|In this context the mass is the inertial mass, the same mass that tells how much momentum (p) something traveling at velocity v has, p=mv. In many cases this is almost entirely the familiar rest mass of a material. |
There is no one set of ’right’ units. You have to be careful to use a consistent set of units for mass, velocity, energy, etc. The standard international units measure mass in kilograms, velocity in meters per second, and energy in Joules. Since one Joule is defined as one kilogram*meter^2/second^2, in these units you can use E=mc^2 with no conversion factors.
Another convenient set of units is the ’cgs’ system: mass in grams, velocity in centimeters per second, and energy in ergs, with one erg being one gram*centimeter^2/second^2.
There are also ’fundamental’ unit systems used in high-energy physics and some other areas, in which all velocities are measured in units of ’c’ itself. That is, c is defined to be one. In these units, the relation becomes very simple: E=m. The ’c^2’ factor arises just because we use some historical units.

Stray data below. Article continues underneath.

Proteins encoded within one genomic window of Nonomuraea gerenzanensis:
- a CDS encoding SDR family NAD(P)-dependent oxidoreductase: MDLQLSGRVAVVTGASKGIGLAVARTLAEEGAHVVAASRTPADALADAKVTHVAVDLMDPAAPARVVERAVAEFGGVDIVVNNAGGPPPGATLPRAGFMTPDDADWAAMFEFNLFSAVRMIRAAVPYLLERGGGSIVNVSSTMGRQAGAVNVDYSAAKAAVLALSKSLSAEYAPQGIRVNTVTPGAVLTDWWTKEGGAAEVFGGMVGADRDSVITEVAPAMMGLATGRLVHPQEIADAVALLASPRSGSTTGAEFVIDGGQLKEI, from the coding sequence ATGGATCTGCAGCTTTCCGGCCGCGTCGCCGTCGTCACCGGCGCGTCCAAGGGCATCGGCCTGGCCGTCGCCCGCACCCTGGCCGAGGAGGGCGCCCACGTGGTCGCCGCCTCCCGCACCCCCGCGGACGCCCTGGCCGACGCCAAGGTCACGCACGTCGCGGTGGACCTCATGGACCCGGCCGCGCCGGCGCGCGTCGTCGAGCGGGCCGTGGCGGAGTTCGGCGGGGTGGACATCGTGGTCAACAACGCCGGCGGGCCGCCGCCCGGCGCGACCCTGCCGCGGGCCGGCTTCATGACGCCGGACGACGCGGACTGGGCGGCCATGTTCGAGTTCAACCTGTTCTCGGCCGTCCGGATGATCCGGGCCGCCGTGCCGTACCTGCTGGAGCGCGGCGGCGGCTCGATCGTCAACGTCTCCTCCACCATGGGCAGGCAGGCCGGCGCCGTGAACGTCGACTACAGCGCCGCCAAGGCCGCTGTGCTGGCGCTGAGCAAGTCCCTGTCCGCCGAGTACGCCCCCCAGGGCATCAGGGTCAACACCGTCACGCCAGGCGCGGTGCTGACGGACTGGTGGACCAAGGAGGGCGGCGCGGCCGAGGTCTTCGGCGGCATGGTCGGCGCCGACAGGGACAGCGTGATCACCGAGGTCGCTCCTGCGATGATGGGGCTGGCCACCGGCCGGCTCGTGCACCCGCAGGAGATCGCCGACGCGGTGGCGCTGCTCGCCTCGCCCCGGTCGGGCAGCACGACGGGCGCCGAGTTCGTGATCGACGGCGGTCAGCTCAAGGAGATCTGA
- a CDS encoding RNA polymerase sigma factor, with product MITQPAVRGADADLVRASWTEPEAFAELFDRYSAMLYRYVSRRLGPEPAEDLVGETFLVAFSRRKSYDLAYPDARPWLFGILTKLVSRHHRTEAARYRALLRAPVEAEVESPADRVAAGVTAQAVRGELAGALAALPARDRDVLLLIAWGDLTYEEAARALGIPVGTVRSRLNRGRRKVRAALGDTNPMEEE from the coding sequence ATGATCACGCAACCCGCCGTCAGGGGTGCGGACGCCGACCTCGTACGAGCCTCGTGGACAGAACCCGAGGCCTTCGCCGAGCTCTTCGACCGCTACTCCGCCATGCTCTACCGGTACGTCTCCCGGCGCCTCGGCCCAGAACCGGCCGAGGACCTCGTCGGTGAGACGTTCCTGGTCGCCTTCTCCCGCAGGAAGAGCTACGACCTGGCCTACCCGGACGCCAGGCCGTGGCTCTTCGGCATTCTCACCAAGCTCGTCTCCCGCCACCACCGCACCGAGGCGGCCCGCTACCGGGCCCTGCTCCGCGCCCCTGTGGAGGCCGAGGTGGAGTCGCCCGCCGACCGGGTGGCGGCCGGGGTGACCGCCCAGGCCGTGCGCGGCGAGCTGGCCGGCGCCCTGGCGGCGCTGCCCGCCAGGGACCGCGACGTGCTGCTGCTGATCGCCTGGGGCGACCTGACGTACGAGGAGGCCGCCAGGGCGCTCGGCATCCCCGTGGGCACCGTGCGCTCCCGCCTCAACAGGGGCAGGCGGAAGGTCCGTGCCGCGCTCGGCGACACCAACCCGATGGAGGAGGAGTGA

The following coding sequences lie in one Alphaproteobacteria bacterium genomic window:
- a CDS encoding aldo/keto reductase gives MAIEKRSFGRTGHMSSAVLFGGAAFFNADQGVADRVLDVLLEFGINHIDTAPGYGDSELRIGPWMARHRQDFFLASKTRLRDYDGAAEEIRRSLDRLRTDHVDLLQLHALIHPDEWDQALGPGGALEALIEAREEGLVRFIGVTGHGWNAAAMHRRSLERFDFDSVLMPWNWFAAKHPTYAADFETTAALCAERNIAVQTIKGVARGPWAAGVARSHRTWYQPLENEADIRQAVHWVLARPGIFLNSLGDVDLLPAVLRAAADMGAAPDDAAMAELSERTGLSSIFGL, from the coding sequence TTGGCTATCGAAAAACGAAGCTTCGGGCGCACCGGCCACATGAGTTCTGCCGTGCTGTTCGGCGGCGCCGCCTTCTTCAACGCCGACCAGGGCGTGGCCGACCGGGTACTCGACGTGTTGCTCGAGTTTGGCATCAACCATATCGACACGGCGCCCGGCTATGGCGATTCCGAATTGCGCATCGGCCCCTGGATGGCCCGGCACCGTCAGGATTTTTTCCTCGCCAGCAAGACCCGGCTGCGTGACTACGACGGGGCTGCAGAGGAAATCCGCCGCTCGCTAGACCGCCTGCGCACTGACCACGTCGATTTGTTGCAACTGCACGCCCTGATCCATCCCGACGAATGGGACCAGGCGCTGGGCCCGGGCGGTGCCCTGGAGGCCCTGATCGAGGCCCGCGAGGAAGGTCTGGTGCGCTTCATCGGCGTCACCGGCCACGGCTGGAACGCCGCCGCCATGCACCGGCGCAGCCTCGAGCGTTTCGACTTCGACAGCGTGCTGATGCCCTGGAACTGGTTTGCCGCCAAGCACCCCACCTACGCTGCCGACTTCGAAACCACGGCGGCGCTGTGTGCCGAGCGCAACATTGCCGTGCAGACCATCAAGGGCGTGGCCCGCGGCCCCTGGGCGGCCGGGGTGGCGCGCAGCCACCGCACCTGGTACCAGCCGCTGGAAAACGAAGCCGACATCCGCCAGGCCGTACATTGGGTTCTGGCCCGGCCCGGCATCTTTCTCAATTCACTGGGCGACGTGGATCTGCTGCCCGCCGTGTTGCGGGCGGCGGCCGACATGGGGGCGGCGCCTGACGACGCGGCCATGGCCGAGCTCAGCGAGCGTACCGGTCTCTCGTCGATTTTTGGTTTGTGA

Units like ’miles per hour’ are pretty useless for doing any physics because they have not been incorporated into any coherent system where the energy units are simply related to the mass and velocity units.
The speed of light is 299,792,458 meters/second. The second is defined in terms of an atomic transition frequency, and the meter is defined so that the speed of light comes out to exactly this number (or you can think of it as the meter is defined as a fixed number of wavelengths of the same atomic transition).
(republished on 07/23/06)